La Défense is a business district located in the Greater Paris  metropolis in Île-de-France, the second most attractive business district in Europe, after the City of London, and 4th in the world. The district is notably home to the headquarters of many French and foreign companies as well as the European banking authority.

It is located in the northwest suburbs of Paris (France), in the department of Hauts-de-Seine, on the territories of the communes of Puteaux, Courbevoie, Nanterre and La Garenne-Colombes, at the western end of the historic axis which begins at the Louvre Palace and continues along the Avenue des Champs-Élysées, the Arc de Triomphe de l’Étoile and beyond to the Pont de Neuilly and the Arche de la Défense.

La Défense is named after the statue La Défense de Paris by Louis-Ernest Barrias, which was erected in 1883 to commemorate the soldiers who had defended Paris during the Franco-Prussian War.

Built since the 1960s, La Défense is mainly made up of high-rise buildings, mainly comprising offices (around 3 mln sq. m). La Défense is, however, a mixed district: it accommodates 600,000 m2 of housing and the opening of the Les Quatre Temps shopping center in 1981 made it a major commercial hub in Île-de-France. In 2009, the district had 2,500 businesses, around 180,000 employees and 20,000 residents spread across 71 towers. It notably houses the headquarters of large French and foreign multinationals.

The neighborhood stretches in and out of a one-way circular boulevard. It extends over 160 hectares and was divided in 2011 into four large sectors (Arche Nord, Arche Sud, Esplanade Nord and Esplanade Sud) which replace the twelve former numbered sectors.

The district extends over a vast pedestrian slab of 31 hectares raised above the natural ground. The public space of the slab, essentially mineral, is also made up of hanging gardens and ponds. On the slab, around sixty works of art make La Défense an open-air museum.

La Défense is not an isolated business center, but is located in a vast area of western Paris where tertiary activity is particularly powerful.

The development of the La Défense district was entrusted by the State in 1958 to the public establishment for the development of the La Défense region (EPAD), whose scope of intervention was reduced in 2000, then expanded in 2010, becoming the Public Development Establishment of La Défense Seine Arche (EPADESA) in order to implement a coherent project “from the Seine to the Seine”, in one of the major territories of Greater Paris.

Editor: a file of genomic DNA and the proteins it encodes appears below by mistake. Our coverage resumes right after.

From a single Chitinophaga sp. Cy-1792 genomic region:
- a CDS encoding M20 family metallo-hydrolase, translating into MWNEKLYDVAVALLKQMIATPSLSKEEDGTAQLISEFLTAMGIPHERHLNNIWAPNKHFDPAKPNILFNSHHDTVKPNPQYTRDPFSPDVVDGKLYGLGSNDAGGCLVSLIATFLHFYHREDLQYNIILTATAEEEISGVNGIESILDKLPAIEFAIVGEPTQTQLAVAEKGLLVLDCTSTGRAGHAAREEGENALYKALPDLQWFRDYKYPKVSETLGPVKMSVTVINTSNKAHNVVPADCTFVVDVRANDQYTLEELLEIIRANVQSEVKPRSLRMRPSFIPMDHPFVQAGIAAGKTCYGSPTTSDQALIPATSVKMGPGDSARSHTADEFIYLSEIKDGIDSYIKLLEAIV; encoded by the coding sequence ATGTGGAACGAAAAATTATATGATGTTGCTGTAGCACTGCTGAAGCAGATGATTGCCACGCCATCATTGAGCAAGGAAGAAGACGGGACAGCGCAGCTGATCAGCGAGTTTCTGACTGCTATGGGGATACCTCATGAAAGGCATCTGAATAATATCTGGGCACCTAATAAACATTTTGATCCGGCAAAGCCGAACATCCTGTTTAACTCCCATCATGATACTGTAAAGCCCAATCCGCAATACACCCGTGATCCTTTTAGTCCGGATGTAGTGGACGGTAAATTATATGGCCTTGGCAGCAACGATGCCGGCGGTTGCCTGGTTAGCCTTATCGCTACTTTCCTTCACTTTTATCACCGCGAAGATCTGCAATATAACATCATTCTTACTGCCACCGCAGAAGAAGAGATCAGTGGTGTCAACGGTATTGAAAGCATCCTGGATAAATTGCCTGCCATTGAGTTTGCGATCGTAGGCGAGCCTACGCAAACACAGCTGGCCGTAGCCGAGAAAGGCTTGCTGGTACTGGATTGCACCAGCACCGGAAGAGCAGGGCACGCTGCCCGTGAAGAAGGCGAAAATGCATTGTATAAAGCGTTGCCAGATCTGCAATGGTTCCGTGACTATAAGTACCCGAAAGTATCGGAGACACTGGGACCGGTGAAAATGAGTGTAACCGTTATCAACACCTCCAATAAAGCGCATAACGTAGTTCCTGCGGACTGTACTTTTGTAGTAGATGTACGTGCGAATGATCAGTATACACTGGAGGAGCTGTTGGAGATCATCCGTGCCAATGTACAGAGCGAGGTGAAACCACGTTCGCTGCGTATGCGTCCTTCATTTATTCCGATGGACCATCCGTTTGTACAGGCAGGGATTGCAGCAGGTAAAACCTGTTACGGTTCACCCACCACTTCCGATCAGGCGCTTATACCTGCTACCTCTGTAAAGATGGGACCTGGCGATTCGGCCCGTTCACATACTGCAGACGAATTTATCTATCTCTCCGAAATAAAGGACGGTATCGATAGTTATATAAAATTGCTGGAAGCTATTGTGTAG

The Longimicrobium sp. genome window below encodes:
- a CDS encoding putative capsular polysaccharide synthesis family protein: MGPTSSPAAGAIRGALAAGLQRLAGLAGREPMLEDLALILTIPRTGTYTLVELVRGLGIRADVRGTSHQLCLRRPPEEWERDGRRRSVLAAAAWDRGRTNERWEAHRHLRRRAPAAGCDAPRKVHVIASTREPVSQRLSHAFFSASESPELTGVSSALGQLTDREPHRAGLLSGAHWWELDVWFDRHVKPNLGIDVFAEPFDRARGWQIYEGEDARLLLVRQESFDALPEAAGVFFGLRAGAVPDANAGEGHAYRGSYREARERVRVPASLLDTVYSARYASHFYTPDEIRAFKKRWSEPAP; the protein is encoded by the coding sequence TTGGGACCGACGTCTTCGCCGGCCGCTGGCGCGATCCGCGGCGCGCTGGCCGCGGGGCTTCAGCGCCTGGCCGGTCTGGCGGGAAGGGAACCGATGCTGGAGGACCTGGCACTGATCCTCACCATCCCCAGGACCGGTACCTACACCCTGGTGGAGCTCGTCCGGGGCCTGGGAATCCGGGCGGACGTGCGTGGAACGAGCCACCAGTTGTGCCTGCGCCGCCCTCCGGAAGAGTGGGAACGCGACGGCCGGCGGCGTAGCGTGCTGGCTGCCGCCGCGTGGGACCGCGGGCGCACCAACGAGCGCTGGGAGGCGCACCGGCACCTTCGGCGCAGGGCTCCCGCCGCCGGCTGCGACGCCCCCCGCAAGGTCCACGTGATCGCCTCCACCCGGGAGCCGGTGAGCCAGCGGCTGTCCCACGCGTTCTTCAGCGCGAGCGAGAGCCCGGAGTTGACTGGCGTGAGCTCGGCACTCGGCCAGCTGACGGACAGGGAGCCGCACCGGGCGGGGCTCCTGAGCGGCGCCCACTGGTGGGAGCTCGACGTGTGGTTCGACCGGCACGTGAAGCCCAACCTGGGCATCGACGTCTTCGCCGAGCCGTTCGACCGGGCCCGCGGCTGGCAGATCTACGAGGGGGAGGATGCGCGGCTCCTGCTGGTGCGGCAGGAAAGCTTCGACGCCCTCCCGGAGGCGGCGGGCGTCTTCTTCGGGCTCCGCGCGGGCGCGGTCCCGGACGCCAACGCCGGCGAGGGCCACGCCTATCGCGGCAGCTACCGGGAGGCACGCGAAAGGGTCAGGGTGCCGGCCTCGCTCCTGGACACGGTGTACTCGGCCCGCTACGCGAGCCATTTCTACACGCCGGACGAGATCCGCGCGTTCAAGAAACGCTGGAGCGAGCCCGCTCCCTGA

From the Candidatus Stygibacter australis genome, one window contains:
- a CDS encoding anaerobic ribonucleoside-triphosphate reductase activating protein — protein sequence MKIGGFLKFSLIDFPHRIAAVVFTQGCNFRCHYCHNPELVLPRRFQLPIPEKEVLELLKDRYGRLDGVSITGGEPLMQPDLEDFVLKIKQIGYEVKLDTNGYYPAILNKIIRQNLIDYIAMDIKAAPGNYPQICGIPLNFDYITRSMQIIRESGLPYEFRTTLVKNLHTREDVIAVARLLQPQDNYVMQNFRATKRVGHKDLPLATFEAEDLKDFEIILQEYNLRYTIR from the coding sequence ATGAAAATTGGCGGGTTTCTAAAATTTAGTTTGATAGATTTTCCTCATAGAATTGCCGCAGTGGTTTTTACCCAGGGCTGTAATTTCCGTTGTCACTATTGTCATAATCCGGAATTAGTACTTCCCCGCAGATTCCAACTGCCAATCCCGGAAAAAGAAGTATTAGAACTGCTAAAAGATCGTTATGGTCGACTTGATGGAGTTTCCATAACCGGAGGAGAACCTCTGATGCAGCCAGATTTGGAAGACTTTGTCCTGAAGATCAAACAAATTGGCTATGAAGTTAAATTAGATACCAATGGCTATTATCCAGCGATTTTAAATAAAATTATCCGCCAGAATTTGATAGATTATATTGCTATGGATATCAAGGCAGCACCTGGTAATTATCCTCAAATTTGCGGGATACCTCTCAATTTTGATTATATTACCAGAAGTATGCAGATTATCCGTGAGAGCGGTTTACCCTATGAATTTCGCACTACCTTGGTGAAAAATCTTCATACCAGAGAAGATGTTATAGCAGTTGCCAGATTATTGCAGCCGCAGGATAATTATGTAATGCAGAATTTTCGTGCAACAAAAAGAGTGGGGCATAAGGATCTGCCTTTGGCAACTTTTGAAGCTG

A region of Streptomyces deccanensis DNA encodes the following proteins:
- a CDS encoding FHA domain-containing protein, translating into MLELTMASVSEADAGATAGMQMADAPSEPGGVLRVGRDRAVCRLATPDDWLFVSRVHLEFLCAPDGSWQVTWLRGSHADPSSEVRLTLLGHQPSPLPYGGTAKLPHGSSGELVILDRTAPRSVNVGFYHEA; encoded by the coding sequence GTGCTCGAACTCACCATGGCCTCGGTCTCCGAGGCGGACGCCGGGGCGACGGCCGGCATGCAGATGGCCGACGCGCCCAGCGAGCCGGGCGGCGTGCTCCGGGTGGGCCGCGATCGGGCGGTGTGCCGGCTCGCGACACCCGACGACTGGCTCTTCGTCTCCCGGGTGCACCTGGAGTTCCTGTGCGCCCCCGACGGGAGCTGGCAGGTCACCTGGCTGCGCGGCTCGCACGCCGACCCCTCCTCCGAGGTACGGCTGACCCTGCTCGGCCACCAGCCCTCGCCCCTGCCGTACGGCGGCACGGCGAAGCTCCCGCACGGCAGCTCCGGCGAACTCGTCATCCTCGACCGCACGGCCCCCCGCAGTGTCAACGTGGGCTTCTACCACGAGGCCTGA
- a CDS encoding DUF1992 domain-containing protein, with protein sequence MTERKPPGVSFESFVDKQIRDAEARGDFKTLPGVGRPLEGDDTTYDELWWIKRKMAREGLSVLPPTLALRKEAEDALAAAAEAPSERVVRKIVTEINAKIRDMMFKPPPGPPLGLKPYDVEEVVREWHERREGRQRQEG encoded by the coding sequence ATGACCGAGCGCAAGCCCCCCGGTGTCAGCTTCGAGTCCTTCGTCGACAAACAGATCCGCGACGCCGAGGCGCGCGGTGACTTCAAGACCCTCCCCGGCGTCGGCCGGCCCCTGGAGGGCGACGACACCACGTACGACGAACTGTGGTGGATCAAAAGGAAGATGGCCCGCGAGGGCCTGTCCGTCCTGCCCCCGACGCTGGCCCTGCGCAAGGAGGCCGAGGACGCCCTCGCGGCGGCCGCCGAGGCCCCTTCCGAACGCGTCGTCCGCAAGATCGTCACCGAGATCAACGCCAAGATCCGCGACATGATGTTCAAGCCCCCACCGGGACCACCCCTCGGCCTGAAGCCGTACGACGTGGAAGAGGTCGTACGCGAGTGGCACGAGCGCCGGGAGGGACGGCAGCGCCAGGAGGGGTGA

The scope of action of this entity created in 2010 goes far beyond the circular boulevard of La Défense and now extends to the municipalities of Puteaux, Courbevoie, Nanterre and La Garenne-Colombes.

The territory is classified as an “operation of national interest”, which places planning authorizations under the responsibility of the State and not the mayors. Since 2009, the business district has been managed by Defacto, which maintains public spaces and ensures the promotion and animation of Defense (mission previously led by EPAD).

In May 2016, the constitution on January 1 of a new local public establishment intended to replace EPADESA and Defacto was announced by Matignon, transferring to local authorities the steering and financing of the management and development of the area.

The creation of the Paris La Défense public establishment finally took place on January 1, 2018.

Main sights

The best-known buildings today are the Grande Arche and the CNIT. Other towers are emblematic of the various eras of development of the district: Initiale and Europe towers for the first generation, CB21 and Areva for the second generation, Total for the third.

For the fourth generation, the Phare and Signal towers (winning project by Jean Nouvel) were to be part of it. The Signal Tower was thus presented by EPAD as the culmination of the renewal plan. These projects, undermined by the 2008 financial crisis and financing difficulties, were however delayed, then canceled. The Link, Sisters, Hekla, Jardins de l’Arche and Odyssey tower projects should probably, if they are built, become the new symbols of the business district.

Open-air museum

Besides the representative architecture, the area also houses an open-air museum with 70 statues and pieces of modern art, including the following works:

César, Thumb (1965)
Joan Miró, Two fantastic characters (1976)
Alexander Calder, Red Spider (1976)
Yaacov Agam, Fountain (1977)
Richard Serra, Slat (1982)
Shelomo Selinger, The Dance (1983)
Bernar Venet, Two Indeterminate Lines (1988)
Takis, Bright Trees (1990)
Igor Mitoraj, Tindaro (1997)
Emily Young, Four Heads (2002)
Patrick Blanc, Green wall (2006)
Louis-Ernest Barrias, La Défense de Paris (1883)
François Morellet, La Défonce (1990)
Guillaume Bottazzi, Peinture de 216 m² (2014)


The La Défense district is served by several lines of Paris metro and RER:

La Défense train station and La Défense metro station

  • (RER) (A) Transilien Line L of Transilien Line U of Transilien (T) (2)
  • (M) (1)
  • (BUS) RATP 73 141 144 159 174 178 258 275 276 278 360
  • Poissy – Les Mureaux A14 Les Mureaux A14 Verneuil
  • Mantois 72 A14B A14M
  • Saint-Germain Boucles de Seine A14 Chambourcy
  • (BUS) N24

Esplanade de la Défense

  • (M) (1)
  • (BUS) RATP 73 157 158 174 175 176
  • (BUS) N24

Faubourg de l’Arche

  • (T) (2)
  • (BUS) RATP 73 178
  • (BUS) N24

See more:

20 arrondissements of Paris

Architecture of Paris

Museums of Paris

Entertainment in Paris

Bridges in Paris

Parks in Paris

Streets and squares in Paris

Shopping in Paris

Transport in Paris

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